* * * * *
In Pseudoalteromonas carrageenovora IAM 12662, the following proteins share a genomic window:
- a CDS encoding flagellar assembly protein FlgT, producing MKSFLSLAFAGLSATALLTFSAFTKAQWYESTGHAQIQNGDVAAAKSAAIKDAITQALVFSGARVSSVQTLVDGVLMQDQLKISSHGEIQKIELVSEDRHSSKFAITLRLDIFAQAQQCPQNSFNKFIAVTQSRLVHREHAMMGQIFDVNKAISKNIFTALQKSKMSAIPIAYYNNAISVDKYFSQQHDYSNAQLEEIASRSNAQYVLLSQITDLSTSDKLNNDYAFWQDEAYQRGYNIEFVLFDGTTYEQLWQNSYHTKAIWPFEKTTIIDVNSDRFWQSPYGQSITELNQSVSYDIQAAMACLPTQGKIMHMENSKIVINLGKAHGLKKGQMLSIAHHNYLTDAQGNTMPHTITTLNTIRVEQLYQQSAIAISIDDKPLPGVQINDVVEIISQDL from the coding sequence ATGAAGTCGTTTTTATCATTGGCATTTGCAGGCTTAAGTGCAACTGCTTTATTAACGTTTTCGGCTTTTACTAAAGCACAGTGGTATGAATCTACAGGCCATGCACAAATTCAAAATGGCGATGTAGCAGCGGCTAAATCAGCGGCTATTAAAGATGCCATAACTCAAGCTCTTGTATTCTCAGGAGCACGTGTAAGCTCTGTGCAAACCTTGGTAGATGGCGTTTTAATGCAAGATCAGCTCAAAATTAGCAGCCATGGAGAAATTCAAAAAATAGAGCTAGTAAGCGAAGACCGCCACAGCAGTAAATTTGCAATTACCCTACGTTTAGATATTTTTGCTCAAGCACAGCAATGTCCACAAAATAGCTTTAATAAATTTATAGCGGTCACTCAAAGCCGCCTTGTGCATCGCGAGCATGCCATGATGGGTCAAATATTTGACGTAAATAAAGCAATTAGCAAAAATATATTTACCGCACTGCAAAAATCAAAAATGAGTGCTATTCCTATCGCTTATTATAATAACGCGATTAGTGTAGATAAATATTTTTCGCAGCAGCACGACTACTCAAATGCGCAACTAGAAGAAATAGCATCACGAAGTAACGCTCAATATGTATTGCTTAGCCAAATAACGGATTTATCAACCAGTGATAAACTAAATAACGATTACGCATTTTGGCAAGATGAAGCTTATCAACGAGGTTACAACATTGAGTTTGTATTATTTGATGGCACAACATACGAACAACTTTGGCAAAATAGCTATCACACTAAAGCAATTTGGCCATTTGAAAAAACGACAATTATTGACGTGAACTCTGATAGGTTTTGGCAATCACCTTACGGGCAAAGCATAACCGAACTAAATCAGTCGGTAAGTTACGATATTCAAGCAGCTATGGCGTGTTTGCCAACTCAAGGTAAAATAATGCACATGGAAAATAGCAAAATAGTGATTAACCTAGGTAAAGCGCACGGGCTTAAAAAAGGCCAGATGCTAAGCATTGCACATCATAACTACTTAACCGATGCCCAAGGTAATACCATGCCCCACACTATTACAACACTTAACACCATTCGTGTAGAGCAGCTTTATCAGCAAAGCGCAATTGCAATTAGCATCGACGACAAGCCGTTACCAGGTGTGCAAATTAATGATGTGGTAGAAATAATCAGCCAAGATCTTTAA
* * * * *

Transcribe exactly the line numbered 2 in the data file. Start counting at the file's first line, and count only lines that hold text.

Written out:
- a CDS encoding flagellar assembly protein FlgT, producing MKSFLSLAFAGLSATALLTFSAFTKAQWYESTGHAQIQNGDVAAAKSAAIKDAITQALVFSGARVSSVQTLVDGVLMQDQLKISSHGEIQKIELVSEDRHSSKFAITLRLDIFAQAQQCPQNSFNKFIAVTQSRLVHREHAMMGQIFDVNKAISKNIFTALQKSKMSAIPIAYYNNAISVDKYFSQQHDYSNAQLEEIASRSNAQYVLLSQITDLSTSDKLNNDYAFWQDEAYQRGYNIEFVLFDGTTYEQLWQNSYHTKAIWPFEKTTIIDVNSDRFWQSPYGQSITELNQSVSYDIQAAMACLPTQGKIMHMENSKIVINLGKAHGLKKGQMLSIAHHNYLTDAQGNTMPHTITTLNTIRVEQLYQQSAIAISIDDKPLPGVQINDVVEIISQDL from the coding sequence ATGAAGTCGTTTTTATCATTGGCATTTGCAGGCTTAAGTGCAACTGCTTTATTAACGTTTTCGGCTTTTACTAAAGCACAGTGGTATGAATCTACAGGCCATGCACAAATTCAAAATGGCGATGTAGCAGCGGCTAAATCAGCGGCTATTAAAGATGCCATAACTCAAGCTCTTGTATTCTCAGGAGCACGTGTAAGCTCTGTGCAAACCTTGGTAGATGGCGTTTTAATGCAAGATCAGCTCAAAATTAGCAGCCATGGAGAAATTCAAAAAATAGAGCTAGTAAGCGAAGACCGCCACAGCAGTAAATTTGCAATTACCCTACGTTTAGATATTTTTGCTCAAGCACAGCAATGTCCACAAAATAGCTTTAATAAATTTATAGCGGTCACTCAAAGCCGCCTTGTGCATCGCGAGCATGCCATGATGGGTCAAATATTTGACGTAAATAAAGCAATTAGCAAAAATATATTTACCGCACTGCAAAAATCAAAAATGAGTGCTATTCCTATCGCTTATTATAATAACGCGATTAGTGTAGATAAATATTTTTCGCAGCAGCACGACTACTCAAATGCGCAACTAGAAGAAATAGCATCACGAAGTAACGCTCAATATGTATTGCTTAGCCAAATAACGGATTTATCAACCAGTGATAAACTAAATAACGATTACGCATTTTGGCAAGATGAAGCTTATCAACGAGGTTACAACATTGAGTTTGTATTATTTGATGGCACAACATACGAACAACTTTGGCAAAATAGCTATCACACTAAAGCAATTTGGCCATTTGAAAAAACGACAATTATTGACGTGAACTCTGATAGGTTTTGGCAATCACCTTACGGGCAAAGCATAACCGAACTAAATCAGTCGGTAAGTTACGATATTCAAGCAGCTATGGCGTGTTTGCCAACTCAAGGTAAAATAATGCACATGGAAAATAGCAAAATAGTGATTAACCTAGGTAAAGCGCACGGGCTTAAAAAAGGCCAGATGCTAAGCATTGCACATCATAACTACTTAACCGATGCCCAAGGTAATACCATGCCCCACACTATTACAACACTTAACACCATTCGTGTAGAGCAGCTTTATCAGCAAAGCGCAATTGCAATTAGCATCGACGACAAGCCGTTACCAGGTGTGCAAATTAATGATGTGGTAGAAATAATCAGCCAAGATCTTTAA